The Lorax speaks for the trees in the fantasy world of Dr. Seuss.
In the real world in Santa Monica, Urban Forester Matthew Wells is the person in charge of making sure that trees remain a vital part of the community.
The City of Santa Monica has more than 33,000 street and park trees, but it’s a small group of trees that’s been getting the most attention over the past few years. In 2012, seven trees valued at $50,000 were transplanted to different areas of the city to make room for a development project at 525 Broadway.
Alliance Residential Company, who built a multifamily residential development at the location called Sway Santa Monica, donated the trees to Santa Monica’s Public Landscape Division.
Today, some three years later, the trees are reportedly doing well in new environments.
“It was a successful project,” said Wells, who took over as Santa Monica’s Urban Forester about two years ago. “It’s a nice way to try and preserve trees instead of having them cut down and destroyed. When you transplant trees there’s always an establishment phase. It takes a while for trees to get accustomed to a new home.”
A total of four Purple Plum trees were moved to a new home at the junction of 17th St. and Pico Blvd., at the edge of a cemetery across the street from Santa Monica College.
“They have deep purple foliage and are very nice ornamental trees,” Wells said, adding they are smaller trees reaching a height of about 20-25 feet. Three of the Purple Plum trees have been located and the other tree is assumed to be doing fine as well.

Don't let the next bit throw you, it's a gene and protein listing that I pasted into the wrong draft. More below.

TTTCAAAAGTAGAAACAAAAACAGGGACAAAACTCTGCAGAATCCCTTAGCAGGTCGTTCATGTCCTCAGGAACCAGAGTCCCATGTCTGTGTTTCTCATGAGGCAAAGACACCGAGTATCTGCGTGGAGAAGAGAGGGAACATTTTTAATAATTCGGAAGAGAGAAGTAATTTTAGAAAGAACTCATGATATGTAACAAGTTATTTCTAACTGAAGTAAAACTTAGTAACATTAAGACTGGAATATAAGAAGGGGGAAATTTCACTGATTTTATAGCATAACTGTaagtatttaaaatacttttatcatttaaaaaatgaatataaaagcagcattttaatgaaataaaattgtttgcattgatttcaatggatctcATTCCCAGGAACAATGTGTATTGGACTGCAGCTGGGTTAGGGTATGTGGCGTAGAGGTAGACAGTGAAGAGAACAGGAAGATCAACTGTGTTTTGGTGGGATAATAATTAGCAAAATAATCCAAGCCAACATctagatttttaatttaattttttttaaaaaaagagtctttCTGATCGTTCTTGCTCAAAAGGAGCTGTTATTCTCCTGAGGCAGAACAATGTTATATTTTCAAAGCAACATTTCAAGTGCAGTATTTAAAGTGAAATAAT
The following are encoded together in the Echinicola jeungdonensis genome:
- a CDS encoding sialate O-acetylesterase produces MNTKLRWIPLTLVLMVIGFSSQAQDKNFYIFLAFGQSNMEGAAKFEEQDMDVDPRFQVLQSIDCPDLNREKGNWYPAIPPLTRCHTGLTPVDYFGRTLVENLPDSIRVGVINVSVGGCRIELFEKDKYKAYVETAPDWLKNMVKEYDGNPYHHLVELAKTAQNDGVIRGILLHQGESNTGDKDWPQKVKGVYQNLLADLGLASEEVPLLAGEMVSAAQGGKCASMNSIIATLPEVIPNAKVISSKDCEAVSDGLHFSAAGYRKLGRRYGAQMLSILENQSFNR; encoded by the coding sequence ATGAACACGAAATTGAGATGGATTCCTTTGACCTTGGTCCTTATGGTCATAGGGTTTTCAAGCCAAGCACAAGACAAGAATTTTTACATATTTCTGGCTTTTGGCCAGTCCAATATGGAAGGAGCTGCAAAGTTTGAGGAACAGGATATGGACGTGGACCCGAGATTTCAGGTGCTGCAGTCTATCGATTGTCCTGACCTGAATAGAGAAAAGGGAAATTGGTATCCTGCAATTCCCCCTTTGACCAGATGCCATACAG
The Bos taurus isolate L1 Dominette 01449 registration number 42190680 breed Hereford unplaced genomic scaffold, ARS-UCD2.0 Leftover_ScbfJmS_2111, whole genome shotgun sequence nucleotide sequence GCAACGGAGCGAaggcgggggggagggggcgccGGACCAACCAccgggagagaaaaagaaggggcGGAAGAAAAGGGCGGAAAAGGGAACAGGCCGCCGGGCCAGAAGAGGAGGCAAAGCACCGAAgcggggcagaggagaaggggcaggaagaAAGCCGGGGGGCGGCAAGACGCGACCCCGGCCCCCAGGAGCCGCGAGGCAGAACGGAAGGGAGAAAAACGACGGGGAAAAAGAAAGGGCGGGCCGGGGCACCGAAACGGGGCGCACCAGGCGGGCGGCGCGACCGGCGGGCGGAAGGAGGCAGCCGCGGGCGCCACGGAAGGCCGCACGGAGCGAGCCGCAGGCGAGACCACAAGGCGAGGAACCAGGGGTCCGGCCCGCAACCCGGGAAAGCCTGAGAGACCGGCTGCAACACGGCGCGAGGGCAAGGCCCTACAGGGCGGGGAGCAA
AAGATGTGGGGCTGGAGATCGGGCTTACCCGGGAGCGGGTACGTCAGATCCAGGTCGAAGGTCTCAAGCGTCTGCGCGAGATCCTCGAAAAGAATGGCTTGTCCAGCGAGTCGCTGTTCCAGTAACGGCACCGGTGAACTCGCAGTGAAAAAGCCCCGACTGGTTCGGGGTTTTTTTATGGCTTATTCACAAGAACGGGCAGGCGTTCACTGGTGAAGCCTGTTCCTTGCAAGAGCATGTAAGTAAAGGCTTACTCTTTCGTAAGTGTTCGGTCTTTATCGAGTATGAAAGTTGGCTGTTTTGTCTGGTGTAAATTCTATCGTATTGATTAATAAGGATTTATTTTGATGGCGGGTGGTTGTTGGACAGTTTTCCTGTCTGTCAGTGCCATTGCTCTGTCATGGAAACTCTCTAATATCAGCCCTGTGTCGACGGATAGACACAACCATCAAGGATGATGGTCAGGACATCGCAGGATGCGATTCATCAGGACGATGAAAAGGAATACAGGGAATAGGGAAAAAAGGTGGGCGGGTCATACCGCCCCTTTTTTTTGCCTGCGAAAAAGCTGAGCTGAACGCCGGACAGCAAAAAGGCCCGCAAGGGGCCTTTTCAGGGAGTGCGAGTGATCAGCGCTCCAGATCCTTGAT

“We track all the trees in the city from a data base,” Wells stated.
Two large Jacaranda trees were transplanted to Woodlawn Cemetery. In many parts of the world – including Los Angeles – the blooming of this striking tree is welcomed as a sign of spring. The Jacaranda can get reach great heights.
Standing tall in Tongva Park is the recently added Silk Floss.
“That tree is really beautiful and is in a nice section of the park,” Wells said. The awkwardly branched tree with green leaves can grow 30-60 feet high.
While the transplanted trees appear to be doing well in Santa Monica, overall the drought in California has caused some problems.
“Certain trees are declining because it’s much drier than they’re used to,” Wells said. “It’s basically creating a lot of stress for trees. When you get stress you get lower levels of growth. And trees become more susceptible to disease problems. So in general it’s becoming more challenging to get your trees established.”
Wells added that water is the most important element for trees, as with all life. He’s hoping the predicted El Niño weather pattern will bring much-needed rain to California.
“Overall, people are hopeful it might recharge the soil which could benefit trees next year,” he said.
A 2015 research study by the U.S. Forest Service calculated that trees annually deliver millions of dollars worth of benefits to a community by cleaning the air, increasing property value, and reducing energy use among others.
For more information go to www.santamonicatrees.com.